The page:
The Latest: Slovak leader says migrants can't be integrated
Jan. 07, 2016
OSLO, Norway (AP) — The latest on the stream of refugees and other migrants crossing Europe. All times local:
Slovak Prime Minister Robert Fico says his government will not allow Muslims to create "a compact community," and says that integrating refugees is impossible.
Slovakia has a tiny Muslim community of several thousand.
Fico's government filed a legal challenge last month to a mandatory plan by the European Union to distribute migrants among members of the bloc.
Fico said Thursday his government sees what he calls a "clear link" between the waves of refugees and the Paris attacks and the sexual assaults and robberies during the New Year's Eve festivities in Germany.
He says: "We don't want what happened in Germany to happen here."
Fico says "the idea of multicultural Europe has failed" and that "the migrants cannot be integrated, it's simply impossible."
German Chancellor Angela Merkel is telling European allies the continent's open-borders system can only work if others share responsibility for the migrant crisis.
Germany registered nearly 1.1 million people as asylum-seekers last year and Sweden also took in large numbers. But Merkel has made little headway in persuading many other European Union members to share the burden of people seeking safety and a better life.
Merkel said after meeting her Romanian counterpart Thursday: "I don't want to make any concrete threats here ... but I would like to say that a Schengen (border-free travel) system can only work if joint responsibility is taken for refugees and joint responsibility is taken for protecting external borders."
Germany is among several countries that have introduced temporary checks on borders with other EU nations.
Finnish officials say the number of asylum-seekers arriving in the country last year was nearly 10 times greater than in 2014.
Immigration officials said Thursday 32,478 people sought shelter in the Nordic nation in 2015 in comparison to 3,651 in 2014.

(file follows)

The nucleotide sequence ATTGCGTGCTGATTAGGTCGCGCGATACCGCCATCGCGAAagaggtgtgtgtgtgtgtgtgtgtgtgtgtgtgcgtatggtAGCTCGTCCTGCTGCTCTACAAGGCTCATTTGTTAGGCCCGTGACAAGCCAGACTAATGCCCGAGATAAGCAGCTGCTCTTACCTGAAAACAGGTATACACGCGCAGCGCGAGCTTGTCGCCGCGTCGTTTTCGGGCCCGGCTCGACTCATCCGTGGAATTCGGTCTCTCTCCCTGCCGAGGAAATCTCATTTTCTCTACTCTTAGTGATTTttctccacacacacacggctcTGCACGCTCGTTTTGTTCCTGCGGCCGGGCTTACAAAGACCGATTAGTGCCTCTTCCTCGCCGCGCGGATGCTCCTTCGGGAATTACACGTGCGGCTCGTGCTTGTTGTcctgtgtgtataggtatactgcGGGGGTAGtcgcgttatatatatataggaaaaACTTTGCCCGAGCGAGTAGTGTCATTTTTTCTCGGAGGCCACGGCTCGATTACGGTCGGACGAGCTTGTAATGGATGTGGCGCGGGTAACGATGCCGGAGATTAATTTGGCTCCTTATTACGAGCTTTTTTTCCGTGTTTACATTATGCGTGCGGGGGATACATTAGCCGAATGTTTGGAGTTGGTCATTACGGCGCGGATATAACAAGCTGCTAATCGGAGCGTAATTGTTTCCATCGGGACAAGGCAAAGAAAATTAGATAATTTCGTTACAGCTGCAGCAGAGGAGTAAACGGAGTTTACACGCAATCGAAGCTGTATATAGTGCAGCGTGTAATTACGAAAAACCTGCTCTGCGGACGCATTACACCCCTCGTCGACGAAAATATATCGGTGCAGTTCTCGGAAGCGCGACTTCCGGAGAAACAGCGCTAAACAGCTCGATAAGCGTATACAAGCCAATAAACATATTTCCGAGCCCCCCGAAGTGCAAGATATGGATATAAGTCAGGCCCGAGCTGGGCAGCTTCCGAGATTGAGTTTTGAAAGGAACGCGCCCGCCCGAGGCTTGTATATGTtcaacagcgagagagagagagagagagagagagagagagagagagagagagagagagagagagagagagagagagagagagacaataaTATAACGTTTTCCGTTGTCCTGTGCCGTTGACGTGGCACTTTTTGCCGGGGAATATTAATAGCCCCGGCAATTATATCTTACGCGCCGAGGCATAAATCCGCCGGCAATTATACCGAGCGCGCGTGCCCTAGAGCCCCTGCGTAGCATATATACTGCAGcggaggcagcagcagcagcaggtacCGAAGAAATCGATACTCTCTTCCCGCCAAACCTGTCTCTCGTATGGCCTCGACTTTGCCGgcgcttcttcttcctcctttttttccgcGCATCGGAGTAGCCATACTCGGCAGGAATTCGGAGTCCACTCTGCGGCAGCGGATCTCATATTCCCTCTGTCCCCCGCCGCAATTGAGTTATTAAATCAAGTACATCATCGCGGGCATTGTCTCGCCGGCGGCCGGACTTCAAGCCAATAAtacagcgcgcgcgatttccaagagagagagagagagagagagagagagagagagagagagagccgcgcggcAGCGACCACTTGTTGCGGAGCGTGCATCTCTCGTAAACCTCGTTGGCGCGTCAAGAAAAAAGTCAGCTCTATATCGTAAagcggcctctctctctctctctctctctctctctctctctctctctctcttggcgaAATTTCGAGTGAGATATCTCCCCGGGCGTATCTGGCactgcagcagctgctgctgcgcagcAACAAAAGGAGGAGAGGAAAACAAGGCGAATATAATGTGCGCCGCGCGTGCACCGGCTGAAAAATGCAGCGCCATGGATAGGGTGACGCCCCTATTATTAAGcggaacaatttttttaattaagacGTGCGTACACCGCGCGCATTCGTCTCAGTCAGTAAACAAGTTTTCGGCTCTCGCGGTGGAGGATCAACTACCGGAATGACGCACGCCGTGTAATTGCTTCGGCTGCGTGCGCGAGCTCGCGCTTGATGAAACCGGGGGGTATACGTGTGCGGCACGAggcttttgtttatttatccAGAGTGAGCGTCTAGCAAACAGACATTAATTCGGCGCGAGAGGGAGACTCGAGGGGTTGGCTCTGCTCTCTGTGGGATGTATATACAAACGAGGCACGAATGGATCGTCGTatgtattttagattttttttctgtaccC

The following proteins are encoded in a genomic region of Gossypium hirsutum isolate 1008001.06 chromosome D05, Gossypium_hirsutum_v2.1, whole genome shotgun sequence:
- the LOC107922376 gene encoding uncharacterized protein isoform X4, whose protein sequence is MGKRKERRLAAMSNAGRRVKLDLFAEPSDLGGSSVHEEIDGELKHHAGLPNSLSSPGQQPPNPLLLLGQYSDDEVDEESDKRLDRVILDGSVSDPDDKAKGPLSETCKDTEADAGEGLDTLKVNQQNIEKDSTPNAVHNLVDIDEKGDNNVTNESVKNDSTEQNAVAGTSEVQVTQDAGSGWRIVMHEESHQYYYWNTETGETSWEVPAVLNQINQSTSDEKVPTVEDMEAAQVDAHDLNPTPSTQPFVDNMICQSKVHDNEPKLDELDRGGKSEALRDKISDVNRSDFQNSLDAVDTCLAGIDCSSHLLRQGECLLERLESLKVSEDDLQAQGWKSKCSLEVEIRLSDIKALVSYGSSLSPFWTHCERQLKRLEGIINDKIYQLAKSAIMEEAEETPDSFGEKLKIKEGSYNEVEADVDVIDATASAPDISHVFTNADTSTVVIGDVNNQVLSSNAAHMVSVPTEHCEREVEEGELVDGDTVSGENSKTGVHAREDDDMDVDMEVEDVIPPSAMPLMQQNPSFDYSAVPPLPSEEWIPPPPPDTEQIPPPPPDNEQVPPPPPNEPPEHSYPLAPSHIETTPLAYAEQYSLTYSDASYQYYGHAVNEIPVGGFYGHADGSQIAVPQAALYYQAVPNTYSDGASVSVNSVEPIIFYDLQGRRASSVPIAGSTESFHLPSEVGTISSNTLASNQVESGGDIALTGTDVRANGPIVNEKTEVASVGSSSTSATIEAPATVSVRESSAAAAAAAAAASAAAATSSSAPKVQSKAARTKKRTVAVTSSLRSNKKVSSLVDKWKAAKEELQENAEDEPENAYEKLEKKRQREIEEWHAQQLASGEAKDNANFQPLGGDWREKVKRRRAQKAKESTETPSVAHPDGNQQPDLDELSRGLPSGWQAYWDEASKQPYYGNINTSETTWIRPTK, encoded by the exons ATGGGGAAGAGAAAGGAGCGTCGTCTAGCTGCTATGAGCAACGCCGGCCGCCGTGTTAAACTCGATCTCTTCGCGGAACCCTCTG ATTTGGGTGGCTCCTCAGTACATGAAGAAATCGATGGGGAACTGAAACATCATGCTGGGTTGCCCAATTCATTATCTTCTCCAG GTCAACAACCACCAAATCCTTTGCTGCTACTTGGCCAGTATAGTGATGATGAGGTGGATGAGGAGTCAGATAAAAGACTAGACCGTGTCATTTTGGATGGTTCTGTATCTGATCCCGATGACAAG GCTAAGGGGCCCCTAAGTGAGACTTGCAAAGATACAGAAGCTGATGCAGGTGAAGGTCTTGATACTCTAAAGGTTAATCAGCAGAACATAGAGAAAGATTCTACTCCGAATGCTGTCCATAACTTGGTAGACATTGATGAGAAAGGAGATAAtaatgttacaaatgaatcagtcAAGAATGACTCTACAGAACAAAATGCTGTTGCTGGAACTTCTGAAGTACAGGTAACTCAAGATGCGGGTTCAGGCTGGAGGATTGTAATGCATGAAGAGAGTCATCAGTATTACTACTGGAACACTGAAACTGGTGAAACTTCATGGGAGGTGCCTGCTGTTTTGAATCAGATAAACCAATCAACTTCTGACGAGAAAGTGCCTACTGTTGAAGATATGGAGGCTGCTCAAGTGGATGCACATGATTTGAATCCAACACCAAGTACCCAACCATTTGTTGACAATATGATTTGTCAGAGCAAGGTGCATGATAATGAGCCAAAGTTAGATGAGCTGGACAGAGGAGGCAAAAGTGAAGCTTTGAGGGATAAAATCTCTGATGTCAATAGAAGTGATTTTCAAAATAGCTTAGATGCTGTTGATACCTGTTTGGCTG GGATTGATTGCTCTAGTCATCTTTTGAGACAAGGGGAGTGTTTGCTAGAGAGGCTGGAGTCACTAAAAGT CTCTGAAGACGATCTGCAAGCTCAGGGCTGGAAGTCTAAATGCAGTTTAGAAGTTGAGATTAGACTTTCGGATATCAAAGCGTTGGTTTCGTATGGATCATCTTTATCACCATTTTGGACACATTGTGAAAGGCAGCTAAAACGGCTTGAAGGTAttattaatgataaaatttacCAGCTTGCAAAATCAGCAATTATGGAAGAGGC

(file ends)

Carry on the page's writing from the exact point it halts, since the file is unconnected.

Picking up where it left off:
More than 20,000 people were Iraqis, followed by migrants from Afghanistan, Somalia and Syria.
Spokeswoman Verna Leinonen from The Finnish Migration Service says the number of asylum-seekers arriving in the country of 5.5 million had hovered between 3,000 and 5,000 in the previous decade.
Finnish immigration officials said earlier this week that recent measures by neighboring Sweden and Denmark to tighten border controls have substantially decreased the number of arrivals.
The Swedish government has extended temporary border controls by a month until Feb. 8.
Sweden reintroduced the border controls in November and has extended them several times in a bid to stem the flow of migrants entering the country from Denmark and Germany. Sweden received more than 160,000 asylum-seekers last year.
The countries of the visa-free Schengen Zone aren't supposed to have any internal border controls but member states can temporarily reintroduce them if they face threats to public order or security.
The government said Thursday that "the conditions on which the earlier decisions were taken still apply."
As of this week, the government is also requiring companies providing ferry, train or bus service from neighboring countries to check the IDs of all passengers heading to Sweden.
The European Union says Turkey is not doing enough to halt the flow of migrants as countries in northern Europe tighten border controls in an effort to manage the arrivals.
European Commission Vice-President Frans Timmermans said on Thursday that arrivals into Europe from Turkey "have remained relatively high, so there is still a lot of work to do there."
He told reporters in Amsterdam that "we are a long way from being satisfied."
Turkey agreed in November to do more to stem the flow of migrants into Greece in exchange for billions of euros in refugee aid money, an easing of visa restrictions and the fast-tracking of its EU membership process.
A top German interior ministry official said Wednesday that some 3,200 people are arriving in Germany each day and that numbers have not declined.
A spokeswoman for Poland's border guards says 30 Polish guards have left for Slovenia to help tighten its border with Croatia.
Agnieszka Golias told The Associated Press on Thursday that the guards are being sent at Slovenia's request. Together with Slovenian police they will be patrolling the border in the Brezice region, connected by major road and railway routes with Croatia's capital, Zagreb.
Their mission will run through Feb. 4 and their task will be to prevent migrants from making illegal crossings, surveying spots where such crossings occur, and they will support local police in maintaining order in the area.
Norwegian immigration officials say 31,145 people applied for asylum in the country last year, almost three times as many as in 2014.
Presenting the statistics on Thursday, the Norwegian Directorate of Immigration said one-third of the asylum-seekers were Syrians. The second biggest group was Afghans, followed by Iraqis and Eritreans.
The agency said just over half of the asylum-seekers were adult men, 15 percent were adult women and 33 percent were minors.
About 5,300 of the minors were unaccompanied, most of them from Afghanistan.
Officials project that up to 60,000 people could apply for asylum in Norway, one of Europe's richest countries, in 2016.
Neighboring Sweden received nearly 163,000 asylum-seekers last year.
The item timed at 12:45 p.m. has been corrected to note that that the removal of border controls relates to the Schengen Zone, not the European Union.